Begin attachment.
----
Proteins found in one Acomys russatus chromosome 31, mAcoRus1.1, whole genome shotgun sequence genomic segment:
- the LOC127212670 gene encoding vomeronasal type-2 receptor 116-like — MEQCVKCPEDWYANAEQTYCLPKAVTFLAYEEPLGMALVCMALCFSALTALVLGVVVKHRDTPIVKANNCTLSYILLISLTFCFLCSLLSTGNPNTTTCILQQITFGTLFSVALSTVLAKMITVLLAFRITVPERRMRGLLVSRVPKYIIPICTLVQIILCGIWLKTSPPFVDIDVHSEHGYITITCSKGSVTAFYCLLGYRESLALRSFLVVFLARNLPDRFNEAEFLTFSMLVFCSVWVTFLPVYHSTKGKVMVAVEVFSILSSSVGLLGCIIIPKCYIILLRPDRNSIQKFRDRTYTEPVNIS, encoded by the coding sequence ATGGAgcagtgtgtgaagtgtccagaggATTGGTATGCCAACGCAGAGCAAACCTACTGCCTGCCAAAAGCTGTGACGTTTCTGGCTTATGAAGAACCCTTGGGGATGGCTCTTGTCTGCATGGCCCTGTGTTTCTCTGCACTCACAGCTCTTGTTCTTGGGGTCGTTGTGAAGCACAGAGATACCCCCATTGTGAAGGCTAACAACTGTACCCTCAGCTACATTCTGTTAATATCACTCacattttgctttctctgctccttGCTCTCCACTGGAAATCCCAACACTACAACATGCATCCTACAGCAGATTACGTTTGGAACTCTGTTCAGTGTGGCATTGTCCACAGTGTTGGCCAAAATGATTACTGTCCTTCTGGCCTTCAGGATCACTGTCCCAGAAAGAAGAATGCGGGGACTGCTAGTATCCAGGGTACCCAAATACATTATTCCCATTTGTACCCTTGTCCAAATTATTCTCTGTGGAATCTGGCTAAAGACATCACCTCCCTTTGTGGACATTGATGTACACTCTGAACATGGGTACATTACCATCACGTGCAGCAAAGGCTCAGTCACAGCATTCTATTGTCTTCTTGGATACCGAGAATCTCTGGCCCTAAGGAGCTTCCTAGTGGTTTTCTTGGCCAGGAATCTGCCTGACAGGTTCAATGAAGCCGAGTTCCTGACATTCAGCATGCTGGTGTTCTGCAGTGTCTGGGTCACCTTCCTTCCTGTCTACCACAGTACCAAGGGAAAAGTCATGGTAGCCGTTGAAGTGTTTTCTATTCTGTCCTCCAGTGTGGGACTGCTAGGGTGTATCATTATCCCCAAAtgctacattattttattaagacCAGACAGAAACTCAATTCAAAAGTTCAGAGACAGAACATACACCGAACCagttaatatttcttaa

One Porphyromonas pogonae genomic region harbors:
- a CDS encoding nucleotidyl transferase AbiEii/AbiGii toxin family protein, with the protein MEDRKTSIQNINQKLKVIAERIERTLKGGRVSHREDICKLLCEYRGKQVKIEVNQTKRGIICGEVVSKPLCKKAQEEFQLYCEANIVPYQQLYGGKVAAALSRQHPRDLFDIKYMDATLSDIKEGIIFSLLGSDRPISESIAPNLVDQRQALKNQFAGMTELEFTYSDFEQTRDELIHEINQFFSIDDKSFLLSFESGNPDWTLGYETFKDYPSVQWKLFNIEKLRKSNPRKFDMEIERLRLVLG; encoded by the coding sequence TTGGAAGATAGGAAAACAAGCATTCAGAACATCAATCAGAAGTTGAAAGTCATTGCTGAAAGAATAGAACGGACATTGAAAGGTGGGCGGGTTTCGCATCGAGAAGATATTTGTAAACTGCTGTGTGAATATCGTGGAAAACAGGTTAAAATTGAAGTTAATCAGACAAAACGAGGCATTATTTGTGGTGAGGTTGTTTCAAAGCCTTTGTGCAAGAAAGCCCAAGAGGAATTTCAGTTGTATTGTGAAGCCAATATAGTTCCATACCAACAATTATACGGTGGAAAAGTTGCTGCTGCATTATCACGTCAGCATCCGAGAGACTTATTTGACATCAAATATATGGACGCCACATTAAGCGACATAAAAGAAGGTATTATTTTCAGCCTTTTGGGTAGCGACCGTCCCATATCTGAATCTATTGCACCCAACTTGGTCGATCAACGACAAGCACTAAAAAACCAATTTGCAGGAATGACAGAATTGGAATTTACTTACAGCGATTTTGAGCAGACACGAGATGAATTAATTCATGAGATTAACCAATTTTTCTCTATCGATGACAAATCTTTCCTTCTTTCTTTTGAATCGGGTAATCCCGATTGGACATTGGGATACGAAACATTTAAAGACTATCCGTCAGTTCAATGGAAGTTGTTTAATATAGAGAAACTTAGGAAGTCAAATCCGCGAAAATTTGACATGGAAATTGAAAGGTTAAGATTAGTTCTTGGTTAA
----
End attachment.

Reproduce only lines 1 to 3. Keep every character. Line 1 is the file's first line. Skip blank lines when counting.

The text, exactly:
Proteins found in one Acomys russatus chromosome 31, mAcoRus1.1, whole genome shotgun sequence genomic segment:
- the LOC127212670 gene encoding vomeronasal type-2 receptor 116-like — MEQCVKCPEDWYANAEQTYCLPKAVTFLAYEEPLGMALVCMALCFSALTALVLGVVVKHRDTPIVKANNCTLSYILLISLTFCFLCSLLSTGNPNTTTCILQQITFGTLFSVALSTVLAKMITVLLAFRITVPERRMRGLLVSRVPKYIIPICTLVQIILCGIWLKTSPPFVDIDVHSEHGYITITCSKGSVTAFYCLLGYRESLALRSFLVVFLARNLPDRFNEAEFLTFSMLVFCSVWVTFLPVYHSTKGKVMVAVEVFSILSSSVGLLGCIIIPKCYIILLRPDRNSIQKFRDRTYTEPVNIS, encoded by the coding sequence ATGGAgcagtgtgtgaagtgtccagaggATTGGTATGCCAACGCAGAGCAAACCTACTGCCTGCCAAAAGCTGTGACGTTTCTGGCTTATGAAGAACCCTTGGGGATGGCTCTTGTCTGCATGGCCCTGTGTTTCTCTGCACTCACAGCTCTTGTTCTTGGGGTCGTTGTGAAGCACAGAGATACCCCCATTGTGAAGGCTAACAACTGTACCCTCAGCTACATTCTGTTAATATCACTCacattttgctttctctgctccttGCTCTCCACTGGAAATCCCAACACTACAACATGCATCCTACAGCAGATTACGTTTGGAACTCTGTTCAGTGTGGCATTGTCCACAGTGTTGGCCAAAATGATTACTGTCCTTCTGGCCTTCAGGATCACTGTCCCAGAAAGAAGAATGCGGGGACTGCTAGTATCCAGGGTACCCAAATACATTATTCCCATTTGTACCCTTGTCCAAATTATTCTCTGTGGAATCTGGCTAAAGACATCACCTCCCTTTGTGGACATTGATGTACACTCTGAACATGGGTACATTACCATCACGTGCAGCAAAGGCTCAGTCACAGCATTCTATTGTCTTCTTGGATACCGAGAATCTCTGGCCCTAAGGAGCTTCCTAGTGGTTTTCTTGGCCAGGAATCTGCCTGACAGGTTCAATGAAGCCGAGTTCCTGACATTCAGCATGCTGGTGTTCTGCAGTGTCTGGGTCACCTTCCTTCCTGTCTACCACAGTACCAAGGGAAAAGTCATGGTAGCCGTTGAAGTGTTTTCTATTCTGTCCTCCAGTGTGGGACTGCTAGGGTGTATCATTATCCCCAAAtgctacattattttattaagacCAGACAGAAACTCAATTCAAAAGTTCAGAGACAGAACATACACCGAACCagttaatatttcttaa

One Porphyromonas pogonae genomic region harbors: